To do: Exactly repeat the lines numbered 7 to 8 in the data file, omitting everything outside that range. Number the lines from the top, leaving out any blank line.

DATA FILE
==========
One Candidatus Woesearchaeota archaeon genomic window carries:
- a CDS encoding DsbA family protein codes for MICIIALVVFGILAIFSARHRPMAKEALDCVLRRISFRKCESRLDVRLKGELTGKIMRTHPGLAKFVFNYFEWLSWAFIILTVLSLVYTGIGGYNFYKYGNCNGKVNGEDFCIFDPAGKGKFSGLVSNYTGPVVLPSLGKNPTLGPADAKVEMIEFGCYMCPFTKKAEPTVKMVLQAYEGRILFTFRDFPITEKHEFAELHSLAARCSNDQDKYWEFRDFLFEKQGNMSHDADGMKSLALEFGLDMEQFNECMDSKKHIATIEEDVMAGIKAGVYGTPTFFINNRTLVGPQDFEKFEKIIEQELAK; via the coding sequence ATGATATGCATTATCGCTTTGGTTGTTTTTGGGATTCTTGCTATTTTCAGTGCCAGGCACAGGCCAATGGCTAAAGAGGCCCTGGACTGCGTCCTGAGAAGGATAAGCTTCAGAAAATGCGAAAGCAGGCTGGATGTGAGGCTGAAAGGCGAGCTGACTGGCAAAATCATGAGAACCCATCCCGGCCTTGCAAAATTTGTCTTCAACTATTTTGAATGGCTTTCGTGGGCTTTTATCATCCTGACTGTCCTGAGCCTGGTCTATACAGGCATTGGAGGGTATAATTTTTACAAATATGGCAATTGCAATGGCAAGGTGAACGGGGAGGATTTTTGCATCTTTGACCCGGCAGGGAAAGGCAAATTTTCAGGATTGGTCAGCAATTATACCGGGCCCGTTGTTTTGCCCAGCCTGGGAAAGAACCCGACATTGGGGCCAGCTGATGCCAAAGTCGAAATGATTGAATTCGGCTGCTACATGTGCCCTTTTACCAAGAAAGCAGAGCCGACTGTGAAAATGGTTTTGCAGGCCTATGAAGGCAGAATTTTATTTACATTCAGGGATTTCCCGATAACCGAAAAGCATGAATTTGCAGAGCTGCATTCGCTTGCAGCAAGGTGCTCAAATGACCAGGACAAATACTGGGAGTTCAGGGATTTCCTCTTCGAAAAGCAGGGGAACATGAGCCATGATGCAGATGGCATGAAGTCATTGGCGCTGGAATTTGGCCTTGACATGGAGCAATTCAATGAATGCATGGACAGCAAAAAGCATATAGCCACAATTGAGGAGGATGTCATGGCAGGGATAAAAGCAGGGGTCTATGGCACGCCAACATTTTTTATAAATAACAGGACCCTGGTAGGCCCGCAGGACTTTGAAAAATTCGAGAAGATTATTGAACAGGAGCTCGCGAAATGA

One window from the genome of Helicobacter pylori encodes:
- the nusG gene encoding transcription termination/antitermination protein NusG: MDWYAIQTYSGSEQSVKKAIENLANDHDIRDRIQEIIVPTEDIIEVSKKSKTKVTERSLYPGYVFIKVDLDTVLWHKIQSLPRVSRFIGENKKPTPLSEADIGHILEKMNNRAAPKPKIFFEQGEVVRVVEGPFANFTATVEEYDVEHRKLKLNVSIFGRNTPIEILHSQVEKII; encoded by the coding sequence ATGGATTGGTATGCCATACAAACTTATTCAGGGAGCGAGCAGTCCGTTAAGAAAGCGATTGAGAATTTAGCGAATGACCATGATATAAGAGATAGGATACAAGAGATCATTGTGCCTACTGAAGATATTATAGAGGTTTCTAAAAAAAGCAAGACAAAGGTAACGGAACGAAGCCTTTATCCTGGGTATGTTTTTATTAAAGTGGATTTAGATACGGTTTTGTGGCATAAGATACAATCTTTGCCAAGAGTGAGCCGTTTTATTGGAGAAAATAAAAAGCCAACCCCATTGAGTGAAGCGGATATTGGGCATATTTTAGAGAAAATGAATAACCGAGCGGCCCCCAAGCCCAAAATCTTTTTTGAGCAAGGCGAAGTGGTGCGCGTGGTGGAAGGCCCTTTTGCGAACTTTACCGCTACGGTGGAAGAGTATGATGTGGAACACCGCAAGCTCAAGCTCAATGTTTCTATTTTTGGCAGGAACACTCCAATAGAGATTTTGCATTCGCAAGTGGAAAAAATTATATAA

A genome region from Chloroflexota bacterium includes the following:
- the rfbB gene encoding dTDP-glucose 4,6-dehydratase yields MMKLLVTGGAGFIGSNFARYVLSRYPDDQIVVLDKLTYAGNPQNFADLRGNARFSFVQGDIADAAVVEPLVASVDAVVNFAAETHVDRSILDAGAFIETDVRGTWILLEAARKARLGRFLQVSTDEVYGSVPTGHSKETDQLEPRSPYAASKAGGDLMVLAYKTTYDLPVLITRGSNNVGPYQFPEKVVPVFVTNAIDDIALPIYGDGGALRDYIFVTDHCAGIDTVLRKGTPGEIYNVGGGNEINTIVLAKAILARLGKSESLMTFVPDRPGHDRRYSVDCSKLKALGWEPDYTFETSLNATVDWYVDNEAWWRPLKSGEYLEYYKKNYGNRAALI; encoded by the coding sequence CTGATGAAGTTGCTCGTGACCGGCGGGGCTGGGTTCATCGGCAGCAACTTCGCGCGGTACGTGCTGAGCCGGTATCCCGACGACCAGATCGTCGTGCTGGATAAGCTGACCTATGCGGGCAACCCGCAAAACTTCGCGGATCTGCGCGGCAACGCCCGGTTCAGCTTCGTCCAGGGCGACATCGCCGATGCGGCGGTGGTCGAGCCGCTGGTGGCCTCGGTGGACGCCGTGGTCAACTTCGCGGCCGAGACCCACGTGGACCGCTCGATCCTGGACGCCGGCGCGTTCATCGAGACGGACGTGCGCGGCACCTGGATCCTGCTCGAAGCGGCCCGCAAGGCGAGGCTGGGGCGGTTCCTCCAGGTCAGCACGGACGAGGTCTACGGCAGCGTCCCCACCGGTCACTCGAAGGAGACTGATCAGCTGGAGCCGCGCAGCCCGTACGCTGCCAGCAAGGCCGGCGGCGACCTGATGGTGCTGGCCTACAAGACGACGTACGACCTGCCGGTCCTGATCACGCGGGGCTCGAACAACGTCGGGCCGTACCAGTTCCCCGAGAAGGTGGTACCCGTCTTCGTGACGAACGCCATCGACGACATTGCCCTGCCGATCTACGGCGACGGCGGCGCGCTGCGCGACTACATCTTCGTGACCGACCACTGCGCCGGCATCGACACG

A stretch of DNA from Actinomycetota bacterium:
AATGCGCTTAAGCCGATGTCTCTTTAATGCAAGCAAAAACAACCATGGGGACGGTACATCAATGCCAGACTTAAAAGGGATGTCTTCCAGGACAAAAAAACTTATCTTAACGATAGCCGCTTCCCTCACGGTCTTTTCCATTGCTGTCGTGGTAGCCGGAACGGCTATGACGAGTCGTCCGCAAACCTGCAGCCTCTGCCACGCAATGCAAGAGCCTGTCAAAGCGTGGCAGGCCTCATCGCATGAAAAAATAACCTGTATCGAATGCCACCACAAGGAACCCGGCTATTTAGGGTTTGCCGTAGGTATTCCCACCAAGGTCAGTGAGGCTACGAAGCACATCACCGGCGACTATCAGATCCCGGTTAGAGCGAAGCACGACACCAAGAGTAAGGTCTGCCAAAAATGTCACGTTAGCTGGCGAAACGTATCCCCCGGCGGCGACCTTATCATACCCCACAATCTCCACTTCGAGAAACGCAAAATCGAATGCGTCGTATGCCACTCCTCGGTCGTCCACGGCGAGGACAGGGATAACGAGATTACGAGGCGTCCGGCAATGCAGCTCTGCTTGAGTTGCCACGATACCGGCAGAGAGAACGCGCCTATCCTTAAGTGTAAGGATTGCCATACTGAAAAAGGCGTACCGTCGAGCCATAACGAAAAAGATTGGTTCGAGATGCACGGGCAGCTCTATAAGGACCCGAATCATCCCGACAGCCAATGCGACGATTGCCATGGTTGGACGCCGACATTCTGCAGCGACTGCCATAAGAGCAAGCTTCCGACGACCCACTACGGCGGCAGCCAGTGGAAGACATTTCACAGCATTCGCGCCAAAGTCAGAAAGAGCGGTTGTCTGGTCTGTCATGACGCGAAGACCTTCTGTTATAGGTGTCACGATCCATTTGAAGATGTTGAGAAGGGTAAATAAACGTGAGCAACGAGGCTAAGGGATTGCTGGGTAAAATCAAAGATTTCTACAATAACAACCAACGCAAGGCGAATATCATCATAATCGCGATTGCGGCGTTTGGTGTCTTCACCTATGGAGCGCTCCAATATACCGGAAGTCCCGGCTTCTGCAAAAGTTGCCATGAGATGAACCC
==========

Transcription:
A stretch of DNA from Actinomycetota bacterium:
AATGCGCTTAAGCCGATGTCTCTTTAATGCAAGCAAAAACAACCATGGGGACGGTACATCAATGCCAGACTTAAAAGGGATGTCTTCCAGGACAAAAAAACTTATCTTAACGATAGCCGCTTCCCTCACGGTCTTTTCCATTGCTGTCGTGGTAGCCGGAACGGCTATGACGAGTCGTCCGCAAACCTGCAGCCTCTGCCACGCAATGCAAGAGCCTGTCAAAGCGTGGCAGGCCTCATCGCATGAAAAAATAACCTGTATCGAATGCCACCACAAGGAACCCGGCTATTTAGGGTTTGCCGTAGGTATTCCCACCAAGGTCAGTGAGGCTACGAAGCACATCACCGGCGACTATCAGATCCCGGTTAGAGCGAAGCACGACACCAAGAGTAAGGTCTGCCAAAAATGTCACGTTAGCTGGCGAAACGTATCCCCCGGCGGCGACCTTATCATACCCCACAATCTCCACTTCGAGAAACGCAAAATCGAATGCGTCGTATGCCACTCCTCGGTCGTCCACGGCGAGGACAGGGATAACGAGATTACGAGGCGTCCGGCAATGCAGCTCTGCTTGAGTTGCCACGATACCGGCAGAGAGAACGCGCCTATCCTTAAGTGTAAGGATTGCCATACTGAAAAAGGCGTACCGTCGAGCCATAACGAAAAAGATTGGTTCGAGATGCACGGGCAGCTCTATAAGGACCCGAATCATCCCGACAGCCAATGCGACGATTGCCATGGTTGGACGCCGACATTCTGCAGCGACTGCCATAAGAGCAAGCTTCCGACGACCCACTACGGCGGCAGCCAGTGGAAGACATTTCACAGCATTCGCGCCAAAGTCAGAAAGAGCGGTTGTCTGGTCTGTCATGACGCGAAGACCTTCTGTTATAGGTGTCACGATCCATTTGAAGATGTTGAGAAGGGTAAATAAACGTGAGCAACGAGGCTAAGGGATTGCTGGGTAAAATCAAAGATTTCTACAATAACAACCAACGCAAGGCGAATATCATCATAATCGCGATTGCGGCGTTTGGTGTCTTCACCTATGGAGCGCTCCAATATACCGGAAGTCCCGGCTTCTGCAAAAGTTGCCATGAGATGAACCC